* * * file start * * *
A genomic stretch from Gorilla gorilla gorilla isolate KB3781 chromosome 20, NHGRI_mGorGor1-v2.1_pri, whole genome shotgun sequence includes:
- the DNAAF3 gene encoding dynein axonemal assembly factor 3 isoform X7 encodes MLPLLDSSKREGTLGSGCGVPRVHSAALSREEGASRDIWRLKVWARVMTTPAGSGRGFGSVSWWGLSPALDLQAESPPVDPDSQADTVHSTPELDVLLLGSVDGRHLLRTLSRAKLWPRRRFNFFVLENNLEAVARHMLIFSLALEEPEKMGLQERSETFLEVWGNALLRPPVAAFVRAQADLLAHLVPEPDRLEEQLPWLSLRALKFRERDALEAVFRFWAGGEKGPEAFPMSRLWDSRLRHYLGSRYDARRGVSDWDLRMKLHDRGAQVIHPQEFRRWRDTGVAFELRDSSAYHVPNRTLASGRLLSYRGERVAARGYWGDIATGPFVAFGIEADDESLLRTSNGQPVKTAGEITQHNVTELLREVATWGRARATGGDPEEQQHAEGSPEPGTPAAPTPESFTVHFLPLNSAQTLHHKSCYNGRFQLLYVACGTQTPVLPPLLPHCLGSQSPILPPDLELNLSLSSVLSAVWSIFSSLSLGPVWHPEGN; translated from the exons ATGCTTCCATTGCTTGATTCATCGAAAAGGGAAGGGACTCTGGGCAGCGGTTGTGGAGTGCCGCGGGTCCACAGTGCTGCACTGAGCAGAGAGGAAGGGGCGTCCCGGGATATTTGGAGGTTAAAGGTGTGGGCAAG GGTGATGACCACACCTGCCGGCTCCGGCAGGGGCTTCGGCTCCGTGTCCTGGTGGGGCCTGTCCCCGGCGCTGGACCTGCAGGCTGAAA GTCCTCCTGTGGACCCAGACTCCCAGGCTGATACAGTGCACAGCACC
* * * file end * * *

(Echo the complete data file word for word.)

A genomic stretch from Gorilla gorilla gorilla isolate KB3781 chromosome 20, NHGRI_mGorGor1-v2.1_pri, whole genome shotgun sequence includes:
- the DNAAF3 gene encoding dynein axonemal assembly factor 3 isoform X7 encodes MLPLLDSSKREGTLGSGCGVPRVHSAALSREEGASRDIWRLKVWARVMTTPAGSGRGFGSVSWWGLSPALDLQAESPPVDPDSQADTVHSTPELDVLLLGSVDGRHLLRTLSRAKLWPRRRFNFFVLENNLEAVARHMLIFSLALEEPEKMGLQERSETFLEVWGNALLRPPVAAFVRAQADLLAHLVPEPDRLEEQLPWLSLRALKFRERDALEAVFRFWAGGEKGPEAFPMSRLWDSRLRHYLGSRYDARRGVSDWDLRMKLHDRGAQVIHPQEFRRWRDTGVAFELRDSSAYHVPNRTLASGRLLSYRGERVAARGYWGDIATGPFVAFGIEADDESLLRTSNGQPVKTAGEITQHNVTELLREVATWGRARATGGDPEEQQHAEGSPEPGTPAAPTPESFTVHFLPLNSAQTLHHKSCYNGRFQLLYVACGTQTPVLPPLLPHCLGSQSPILPPDLELNLSLSSVLSAVWSIFSSLSLGPVWHPEGN; translated from the exons ATGCTTCCATTGCTTGATTCATCGAAAAGGGAAGGGACTCTGGGCAGCGGTTGTGGAGTGCCGCGGGTCCACAGTGCTGCACTGAGCAGAGAGGAAGGGGCGTCCCGGGATATTTGGAGGTTAAAGGTGTGGGCAAG GGTGATGACCACACCTGCCGGCTCCGGCAGGGGCTTCGGCTCCGTGTCCTGGTGGGGCCTGTCCCCGGCGCTGGACCTGCAGGCTGAAA GTCCTCCTGTGGACCCAGACTCCCAGGCTGATACAGTGCACAGCACC